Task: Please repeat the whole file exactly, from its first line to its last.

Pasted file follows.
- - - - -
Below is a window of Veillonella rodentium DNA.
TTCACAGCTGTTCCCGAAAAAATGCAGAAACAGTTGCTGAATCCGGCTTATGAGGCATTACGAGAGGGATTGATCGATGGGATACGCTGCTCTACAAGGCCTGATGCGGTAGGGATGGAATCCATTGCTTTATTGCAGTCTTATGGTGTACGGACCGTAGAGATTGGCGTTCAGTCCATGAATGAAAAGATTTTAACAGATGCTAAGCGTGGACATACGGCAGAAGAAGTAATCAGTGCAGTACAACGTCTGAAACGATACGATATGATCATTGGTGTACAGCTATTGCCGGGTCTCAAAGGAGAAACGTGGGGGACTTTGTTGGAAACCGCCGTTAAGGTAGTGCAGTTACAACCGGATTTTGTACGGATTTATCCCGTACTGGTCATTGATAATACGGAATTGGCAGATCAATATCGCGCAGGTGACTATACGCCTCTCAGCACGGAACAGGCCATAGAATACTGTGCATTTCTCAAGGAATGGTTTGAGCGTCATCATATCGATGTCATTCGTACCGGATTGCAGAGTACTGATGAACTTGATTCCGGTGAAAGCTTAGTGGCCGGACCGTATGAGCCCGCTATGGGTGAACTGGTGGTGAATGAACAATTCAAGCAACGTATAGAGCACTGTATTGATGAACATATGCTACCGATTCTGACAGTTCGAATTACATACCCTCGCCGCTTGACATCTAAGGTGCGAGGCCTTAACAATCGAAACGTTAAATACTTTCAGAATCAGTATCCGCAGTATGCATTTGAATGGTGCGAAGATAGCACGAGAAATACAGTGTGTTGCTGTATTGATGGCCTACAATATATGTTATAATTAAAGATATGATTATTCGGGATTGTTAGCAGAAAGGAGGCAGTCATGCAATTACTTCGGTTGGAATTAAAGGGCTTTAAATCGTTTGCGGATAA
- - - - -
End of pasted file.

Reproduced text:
Below is a window of Veillonella rodentium DNA.
TTCACAGCTGTTCCCGAAAAAATGCAGAAACAGTTGCTGAATCCGGCTTATGAGGCATTACGAGAGGGATTGATCGATGGGATACGCTGCTCTACAAGGCCTGATGCGGTAGGGATGGAATCCATTGCTTTATTGCAGTCTTATGGTGTACGGACCGTAGAGATTGGCGTTCAGTCCATGAATGAAAAGATTTTAACAGATGCTAAGCGTGGACATACGGCAGAAGAAGTAATCAGTGCAGTACAACGTCTGAAACGATACGATATGATCATTGGTGTACAGCTATTGCCGGGTCTCAAAGGAGAAACGTGGGGGACTTTGTTGGAAACCGCCGTTAAGGTAGTGCAGTTACAACCGGATTTTGTACGGATTTATCCCGTACTGGTCATTGATAATACGGAATTGGCAGATCAATATCGCGCAGGTGACTATACGCCTCTCAGCACGGAACAGGCCATAGAATACTGTGCATTTCTCAAGGAATGGTTTGAGCGTCATCATATCGATGTCATTCGTACCGGATTGCAGAGTACTGATGAACTTGATTCCGGTGAAAGCTTAGTGGCCGGACCGTATGAGCCCGCTATGGGTGAACTGGTGGTGAATGAACAATTCAAGCAACGTATAGAGCACTGTATTGATGAACATATGCTACCGATTCTGACAGTTCGAATTACATACCCTCGCCGCTTGACATCTAAGGTGCGAGGCCTTAACAATCGAAACGTTAAATACTTTCAGAATCAGTATCCGCAGTATGCATTTGAATGGTGCGAAGATAGCACGAGAAATACAGTGTGTTGCTGTATTGATGGCCTACAATATATGTTATAATTAAAGATATGATTATTCGGGATTGTTAGCAGAAAGGAGGCAGTCATGCAATTACTTCGGTTGGAATTAAAGGGCTTTAAATCGTTTGCGGATAA